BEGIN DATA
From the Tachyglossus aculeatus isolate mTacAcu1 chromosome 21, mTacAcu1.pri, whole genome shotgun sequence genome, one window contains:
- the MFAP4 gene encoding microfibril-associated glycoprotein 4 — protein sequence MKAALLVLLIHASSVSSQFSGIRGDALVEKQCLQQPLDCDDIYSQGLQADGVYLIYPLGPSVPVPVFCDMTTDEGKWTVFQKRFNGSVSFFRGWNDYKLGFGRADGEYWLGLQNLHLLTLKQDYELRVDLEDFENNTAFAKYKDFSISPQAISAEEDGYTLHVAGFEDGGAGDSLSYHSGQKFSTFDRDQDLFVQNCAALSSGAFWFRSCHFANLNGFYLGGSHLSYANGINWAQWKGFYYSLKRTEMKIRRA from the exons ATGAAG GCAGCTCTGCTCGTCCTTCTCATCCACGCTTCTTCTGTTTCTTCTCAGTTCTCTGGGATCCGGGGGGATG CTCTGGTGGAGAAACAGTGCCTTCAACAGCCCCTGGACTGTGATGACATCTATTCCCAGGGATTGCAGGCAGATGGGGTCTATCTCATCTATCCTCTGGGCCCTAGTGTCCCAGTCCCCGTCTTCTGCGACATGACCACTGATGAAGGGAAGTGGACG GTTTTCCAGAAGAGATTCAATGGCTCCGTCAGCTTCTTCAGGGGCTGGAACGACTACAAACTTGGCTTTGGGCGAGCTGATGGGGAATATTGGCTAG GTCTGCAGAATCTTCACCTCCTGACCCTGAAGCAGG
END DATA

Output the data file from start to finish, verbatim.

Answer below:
From the Tachyglossus aculeatus isolate mTacAcu1 chromosome 21, mTacAcu1.pri, whole genome shotgun sequence genome, one window contains:
- the MFAP4 gene encoding microfibril-associated glycoprotein 4 — protein sequence MKAALLVLLIHASSVSSQFSGIRGDALVEKQCLQQPLDCDDIYSQGLQADGVYLIYPLGPSVPVPVFCDMTTDEGKWTVFQKRFNGSVSFFRGWNDYKLGFGRADGEYWLGLQNLHLLTLKQDYELRVDLEDFENNTAFAKYKDFSISPQAISAEEDGYTLHVAGFEDGGAGDSLSYHSGQKFSTFDRDQDLFVQNCAALSSGAFWFRSCHFANLNGFYLGGSHLSYANGINWAQWKGFYYSLKRTEMKIRRA from the exons ATGAAG GCAGCTCTGCTCGTCCTTCTCATCCACGCTTCTTCTGTTTCTTCTCAGTTCTCTGGGATCCGGGGGGATG CTCTGGTGGAGAAACAGTGCCTTCAACAGCCCCTGGACTGTGATGACATCTATTCCCAGGGATTGCAGGCAGATGGGGTCTATCTCATCTATCCTCTGGGCCCTAGTGTCCCAGTCCCCGTCTTCTGCGACATGACCACTGATGAAGGGAAGTGGACG GTTTTCCAGAAGAGATTCAATGGCTCCGTCAGCTTCTTCAGGGGCTGGAACGACTACAAACTTGGCTTTGGGCGAGCTGATGGGGAATATTGGCTAG GTCTGCAGAATCTTCACCTCCTGACCCTGAAGCAGG